‘Even if it ever worked, which is unlikely in the near term, CCS won’t capture all the climate pollution caused by burning fossil fuels or address the significant emissions that are created when gas and oil is extracted.’ 

The technology also has safety concerns – after being stored underground, some experts fear that CO2 could leak and taint nearby water supplies or create tremors caused by the build-up of pressure underground. 

The long-term effects that the carbon dioxide and the pipelines that transport it may have on the environment are also not yet fully understood. 

What’s more, separating and storing the carbon dioxide is an energy intensive process in itself, so could reduce the efficiency of power plants. 


CCS has been in operation since 1972 in the US, where several natural gas plants in Texas have captured and stored more than 200 million tons of CO2 underground. 

According to the Global CCS Institute’s 2022 report, there were 194 large-scale CCS facilities globally at the end of the year, 80 of which are in the US. 

The UK is still waiting for its first CCS facility, although a plant that makes use of emitted CO2 rather than storing it (a CCUS) was opened in Cheshire last year. 

In June last year, a CCUS facility was opened in Northwich, Cheshire, said to remove up to 40,000 tonnes of CO2 each year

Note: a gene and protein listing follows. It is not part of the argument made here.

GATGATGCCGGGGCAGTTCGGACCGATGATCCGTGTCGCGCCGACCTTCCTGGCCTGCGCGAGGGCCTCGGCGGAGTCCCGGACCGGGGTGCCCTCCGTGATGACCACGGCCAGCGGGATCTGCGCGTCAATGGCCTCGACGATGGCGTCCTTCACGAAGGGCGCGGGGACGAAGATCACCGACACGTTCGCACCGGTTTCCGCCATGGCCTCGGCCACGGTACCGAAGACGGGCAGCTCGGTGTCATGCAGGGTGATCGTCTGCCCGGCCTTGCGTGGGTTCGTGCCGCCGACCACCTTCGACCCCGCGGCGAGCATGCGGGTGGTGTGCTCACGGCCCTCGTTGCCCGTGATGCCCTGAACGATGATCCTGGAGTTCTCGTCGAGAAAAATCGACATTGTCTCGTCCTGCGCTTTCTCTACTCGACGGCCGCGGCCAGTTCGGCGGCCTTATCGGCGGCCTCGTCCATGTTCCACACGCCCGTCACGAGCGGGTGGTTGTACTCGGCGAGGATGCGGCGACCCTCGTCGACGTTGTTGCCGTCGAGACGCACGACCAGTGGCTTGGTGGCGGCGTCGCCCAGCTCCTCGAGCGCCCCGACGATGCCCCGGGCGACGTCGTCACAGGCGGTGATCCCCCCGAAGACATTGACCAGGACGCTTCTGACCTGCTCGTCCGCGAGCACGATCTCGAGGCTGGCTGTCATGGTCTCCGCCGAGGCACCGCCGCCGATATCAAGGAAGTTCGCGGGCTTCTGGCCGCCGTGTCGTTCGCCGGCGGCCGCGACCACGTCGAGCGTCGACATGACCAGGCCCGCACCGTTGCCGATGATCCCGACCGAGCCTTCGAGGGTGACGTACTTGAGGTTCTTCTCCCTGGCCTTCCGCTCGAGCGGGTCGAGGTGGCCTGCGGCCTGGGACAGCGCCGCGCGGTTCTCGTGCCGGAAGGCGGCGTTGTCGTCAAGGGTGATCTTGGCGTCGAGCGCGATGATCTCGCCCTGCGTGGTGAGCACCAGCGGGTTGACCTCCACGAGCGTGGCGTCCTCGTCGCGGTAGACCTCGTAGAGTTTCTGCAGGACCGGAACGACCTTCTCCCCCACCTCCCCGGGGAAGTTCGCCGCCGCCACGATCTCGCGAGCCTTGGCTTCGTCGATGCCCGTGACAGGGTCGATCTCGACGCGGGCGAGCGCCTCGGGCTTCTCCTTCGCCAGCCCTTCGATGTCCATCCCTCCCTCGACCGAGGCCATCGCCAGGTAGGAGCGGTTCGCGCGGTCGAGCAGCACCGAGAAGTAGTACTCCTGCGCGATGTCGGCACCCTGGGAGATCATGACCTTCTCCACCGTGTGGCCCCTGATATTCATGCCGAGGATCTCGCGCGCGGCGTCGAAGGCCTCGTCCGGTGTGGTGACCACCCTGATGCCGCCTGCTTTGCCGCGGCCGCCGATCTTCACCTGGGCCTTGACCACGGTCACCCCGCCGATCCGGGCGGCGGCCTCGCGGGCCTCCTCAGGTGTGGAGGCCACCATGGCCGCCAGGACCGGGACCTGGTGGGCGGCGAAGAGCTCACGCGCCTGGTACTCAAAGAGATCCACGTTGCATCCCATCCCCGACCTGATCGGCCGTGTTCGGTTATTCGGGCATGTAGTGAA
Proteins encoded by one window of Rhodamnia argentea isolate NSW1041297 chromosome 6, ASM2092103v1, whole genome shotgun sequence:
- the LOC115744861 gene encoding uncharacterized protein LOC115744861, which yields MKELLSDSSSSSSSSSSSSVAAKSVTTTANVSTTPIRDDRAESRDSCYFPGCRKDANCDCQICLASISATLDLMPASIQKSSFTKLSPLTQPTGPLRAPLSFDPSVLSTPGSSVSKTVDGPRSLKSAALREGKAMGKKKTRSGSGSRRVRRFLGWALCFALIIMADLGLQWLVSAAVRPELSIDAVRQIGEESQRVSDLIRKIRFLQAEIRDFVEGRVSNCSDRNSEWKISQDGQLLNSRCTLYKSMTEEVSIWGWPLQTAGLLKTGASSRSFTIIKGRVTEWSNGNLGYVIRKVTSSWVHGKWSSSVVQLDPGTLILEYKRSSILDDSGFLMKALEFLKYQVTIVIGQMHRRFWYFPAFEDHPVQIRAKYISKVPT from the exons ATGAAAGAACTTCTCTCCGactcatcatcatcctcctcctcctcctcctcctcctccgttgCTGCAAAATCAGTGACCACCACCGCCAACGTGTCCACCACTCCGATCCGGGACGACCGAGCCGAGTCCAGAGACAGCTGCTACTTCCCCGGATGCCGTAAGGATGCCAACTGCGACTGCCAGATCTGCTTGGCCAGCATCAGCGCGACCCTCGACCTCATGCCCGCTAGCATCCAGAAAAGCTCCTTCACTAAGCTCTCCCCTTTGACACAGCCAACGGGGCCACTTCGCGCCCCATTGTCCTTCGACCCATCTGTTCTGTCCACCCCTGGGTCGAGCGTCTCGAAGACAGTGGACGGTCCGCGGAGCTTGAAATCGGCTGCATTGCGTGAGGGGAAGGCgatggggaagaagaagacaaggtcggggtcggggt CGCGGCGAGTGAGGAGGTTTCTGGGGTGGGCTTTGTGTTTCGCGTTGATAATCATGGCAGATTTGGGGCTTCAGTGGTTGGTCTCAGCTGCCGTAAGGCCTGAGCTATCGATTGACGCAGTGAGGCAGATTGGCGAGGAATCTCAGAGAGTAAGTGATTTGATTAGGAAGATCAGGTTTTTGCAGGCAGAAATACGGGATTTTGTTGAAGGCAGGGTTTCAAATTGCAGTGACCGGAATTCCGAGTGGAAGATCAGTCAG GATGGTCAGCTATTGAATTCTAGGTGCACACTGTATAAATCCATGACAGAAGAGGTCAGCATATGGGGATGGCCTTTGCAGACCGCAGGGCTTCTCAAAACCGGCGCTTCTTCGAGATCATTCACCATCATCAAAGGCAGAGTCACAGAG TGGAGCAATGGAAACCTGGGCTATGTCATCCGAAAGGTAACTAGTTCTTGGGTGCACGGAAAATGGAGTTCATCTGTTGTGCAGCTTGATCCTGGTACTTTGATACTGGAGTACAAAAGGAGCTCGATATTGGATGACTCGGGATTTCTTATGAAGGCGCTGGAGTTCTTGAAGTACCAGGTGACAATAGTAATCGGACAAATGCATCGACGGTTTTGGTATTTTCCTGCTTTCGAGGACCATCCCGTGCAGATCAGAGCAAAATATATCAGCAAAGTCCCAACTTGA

Liquid carbon dioxide is stored in these units before being turned into sodium bicarbonate

At the facility, CO2 is captured from the ducts of a methane gas-fired power plant also located at the facility, before being purified, cooled and liquefied. 

It uses a patented process to turn the purified CO2 into sodium bicarbonate, a compound used to make baking powder and pharmaceutical tablets.


As part of the prime minister’s £20 billion round of funding for green carbon capture schemes, the newly confirmed CCS facilities will be opened in Scotland and the Humber.

Sunak has greenlit backing for the ‘Acorn’ project in Scotland’s north east ahead of a visit to Aberdeenshire, along with the Viking project in Yorkshire.

They are the third and fourth CCS facilities to be confirmed, following earlier backing of HyNet in the North Wales region and East Coast Cluster in the Humber and Teesside regions.